What Can Be Done to Correct my Asymmetrical and Droopy Eyes? (photo)

Hi there! I am looking for some different options that I can look into to correct my eyes. As you can see from the photos that I posted, my eyes are uneven. One of my eyes is significantly larger and rounder than the other, and they both appear to droop slightly at the outer corners. I am going to get a consultation with a doctor, but I want an idea as to what some of my options are before I go in. What are some procedures that would fix this? Thank you! (:

Doctor Answers 4


The type of surgery you choose ultimately depends on the results you’re looking for. Notice when you look at your photos that there is always asymmetry in the overall bone structure of the face. For example, you have observed that the right eyebrow is lower than the left eyebrow on your face. It is common for people’s faces to be asymmetric and that is a good explanation for your observations. However, if you decide whether you want to do anything to raise the lower lids or to address any issues regarding the upper eyelids, you should seek the counsel of a surgeon qualified to perform those procedures.

New York Oculoplastic Surgeon
4.3 out of 5 stars 70 reviews

Horrible pictures!

Picture quality here is so poor that it is very difficult to understand your concerns.  Having said that, whenever the surgeon has to break a sweat to understand an aesthetic concern, it usually means that the issue is hard to appreciate.  Should you have craniofacial surgery to adjust the two orbits to the sit at precisely the same place in the facial skeleton?  Hard to image that is a good idea.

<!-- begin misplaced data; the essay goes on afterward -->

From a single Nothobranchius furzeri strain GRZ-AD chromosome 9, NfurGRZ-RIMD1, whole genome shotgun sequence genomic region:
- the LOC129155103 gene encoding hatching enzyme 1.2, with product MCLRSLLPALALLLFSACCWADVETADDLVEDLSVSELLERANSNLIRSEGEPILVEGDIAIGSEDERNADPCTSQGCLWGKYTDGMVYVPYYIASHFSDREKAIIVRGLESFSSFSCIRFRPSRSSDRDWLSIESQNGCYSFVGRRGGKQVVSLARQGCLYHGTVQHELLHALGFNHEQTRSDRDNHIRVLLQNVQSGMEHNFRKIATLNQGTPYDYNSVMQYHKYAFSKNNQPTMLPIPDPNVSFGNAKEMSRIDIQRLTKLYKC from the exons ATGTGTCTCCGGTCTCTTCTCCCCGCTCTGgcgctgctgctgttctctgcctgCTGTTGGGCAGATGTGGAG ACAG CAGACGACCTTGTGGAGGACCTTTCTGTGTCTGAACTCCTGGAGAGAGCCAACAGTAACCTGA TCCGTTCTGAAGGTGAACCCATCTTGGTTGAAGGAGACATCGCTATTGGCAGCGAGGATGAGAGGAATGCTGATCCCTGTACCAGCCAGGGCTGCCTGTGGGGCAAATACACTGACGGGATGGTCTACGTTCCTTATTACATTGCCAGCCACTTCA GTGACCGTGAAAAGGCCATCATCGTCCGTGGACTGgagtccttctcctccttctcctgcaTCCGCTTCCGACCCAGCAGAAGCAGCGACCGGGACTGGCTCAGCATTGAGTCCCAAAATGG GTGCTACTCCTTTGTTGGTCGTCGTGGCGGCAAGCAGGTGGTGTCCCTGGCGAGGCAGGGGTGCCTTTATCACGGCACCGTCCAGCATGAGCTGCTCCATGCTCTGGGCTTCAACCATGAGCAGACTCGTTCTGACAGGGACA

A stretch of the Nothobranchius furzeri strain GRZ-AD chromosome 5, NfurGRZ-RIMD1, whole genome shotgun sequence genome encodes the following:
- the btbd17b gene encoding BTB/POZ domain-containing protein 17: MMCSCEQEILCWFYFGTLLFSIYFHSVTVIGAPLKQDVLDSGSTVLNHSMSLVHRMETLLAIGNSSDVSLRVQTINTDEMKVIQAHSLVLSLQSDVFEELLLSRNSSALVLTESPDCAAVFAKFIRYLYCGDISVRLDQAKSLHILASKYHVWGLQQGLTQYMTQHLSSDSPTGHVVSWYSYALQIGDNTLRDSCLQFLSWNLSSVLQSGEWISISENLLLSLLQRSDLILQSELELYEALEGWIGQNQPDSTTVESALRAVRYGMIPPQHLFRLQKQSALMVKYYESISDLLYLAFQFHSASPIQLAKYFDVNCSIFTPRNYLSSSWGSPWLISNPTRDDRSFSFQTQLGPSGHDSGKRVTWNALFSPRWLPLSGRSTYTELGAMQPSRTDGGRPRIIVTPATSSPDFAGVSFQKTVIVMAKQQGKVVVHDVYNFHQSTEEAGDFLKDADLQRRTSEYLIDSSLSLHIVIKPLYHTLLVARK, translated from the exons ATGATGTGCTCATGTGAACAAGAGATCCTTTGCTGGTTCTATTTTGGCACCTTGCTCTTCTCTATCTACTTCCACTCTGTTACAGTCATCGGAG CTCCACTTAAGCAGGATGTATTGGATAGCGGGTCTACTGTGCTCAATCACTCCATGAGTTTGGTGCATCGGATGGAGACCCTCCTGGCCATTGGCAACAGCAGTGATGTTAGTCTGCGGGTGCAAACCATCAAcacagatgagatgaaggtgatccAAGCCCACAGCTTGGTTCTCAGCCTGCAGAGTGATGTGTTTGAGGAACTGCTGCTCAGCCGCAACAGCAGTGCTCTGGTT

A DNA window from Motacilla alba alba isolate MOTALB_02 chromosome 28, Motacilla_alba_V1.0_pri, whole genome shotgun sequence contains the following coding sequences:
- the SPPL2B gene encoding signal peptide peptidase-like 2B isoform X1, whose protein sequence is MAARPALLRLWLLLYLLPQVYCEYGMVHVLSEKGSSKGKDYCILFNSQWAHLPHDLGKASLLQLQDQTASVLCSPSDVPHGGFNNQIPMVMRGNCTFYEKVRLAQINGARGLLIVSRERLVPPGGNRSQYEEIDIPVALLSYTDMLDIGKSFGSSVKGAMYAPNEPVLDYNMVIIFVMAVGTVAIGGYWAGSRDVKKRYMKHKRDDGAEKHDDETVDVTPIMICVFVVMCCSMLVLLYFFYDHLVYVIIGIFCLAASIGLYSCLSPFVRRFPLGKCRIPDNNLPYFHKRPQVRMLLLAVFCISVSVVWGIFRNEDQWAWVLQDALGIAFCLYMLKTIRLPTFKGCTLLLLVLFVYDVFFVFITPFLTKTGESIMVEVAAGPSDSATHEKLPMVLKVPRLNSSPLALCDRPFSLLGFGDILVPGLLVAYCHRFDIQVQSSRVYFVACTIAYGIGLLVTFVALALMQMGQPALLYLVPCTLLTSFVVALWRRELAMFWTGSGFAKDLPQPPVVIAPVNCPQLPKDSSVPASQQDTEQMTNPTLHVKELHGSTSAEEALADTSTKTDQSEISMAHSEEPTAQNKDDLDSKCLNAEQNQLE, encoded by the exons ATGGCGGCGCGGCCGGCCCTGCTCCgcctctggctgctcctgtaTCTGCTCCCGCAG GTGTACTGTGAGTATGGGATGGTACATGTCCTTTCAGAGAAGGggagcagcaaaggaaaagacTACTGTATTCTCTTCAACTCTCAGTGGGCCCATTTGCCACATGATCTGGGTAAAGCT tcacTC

But here is another question:  How much time in a day do you think about this concern?  If you are spending significant amount of time thinking about this, if you avoid social situations because you are concern that others notice this issue or make fun of you because of these differences, you might have a thought disorder called body dysmorphic disorder.  It is important to understand if this is the case because studies have shown that people with BDD and their surgeons do not communicate effectively and this can lead to poor cosmetic surgery outcomes.  A clinical psychologist can assess you for this condition if sound like a possiblity.  I do not think it is possible to be cure of thinking this way but insight is very helpful to avoid the pit falls that occur with this condition.

Kenneth D. Steinsapir, MD
Beverly Hills Oculoplastic Surgeon
4.9 out of 5 stars 26 reviews

Uneven upper lids are a fact for most

Everyone has a degree of natural facial asymmetry and for most there is a dominant eye which is slightly larger than the other. Your photos are dark though you look young and you should approach any 'suggestions' with caution.

Best of luck,


Peter E. Johnson, MD
Chicago Plastic Surgeon
4.0 out of 5 stars 42 reviews

Difference in eyes before surgery

the pictures are dark, making it hard to see subtle differences, but in general, when discussing the size of the eye, one must consider many things. One area that is not usually touched on, because it can be nearly impossible to correct, is the size of the eye socket itself. There are always differences from right to left in their size and that can affect the appearance of the eye as much if not more as the tissues themselves. I think asking your doctor when you have the consultation, when he can see the area more clearly, is the best option for you.

Julio Garcia, MD
Las Vegas Plastic Surgeon
4.8 out of 5 stars 27 reviews

These answers are for educational purposes and should not be relied upon as a substitute for medical advice you may receive from your physician. If you have a medical emergency, please call 911. These answers do not constitute or initiate a patient/doctor relationship.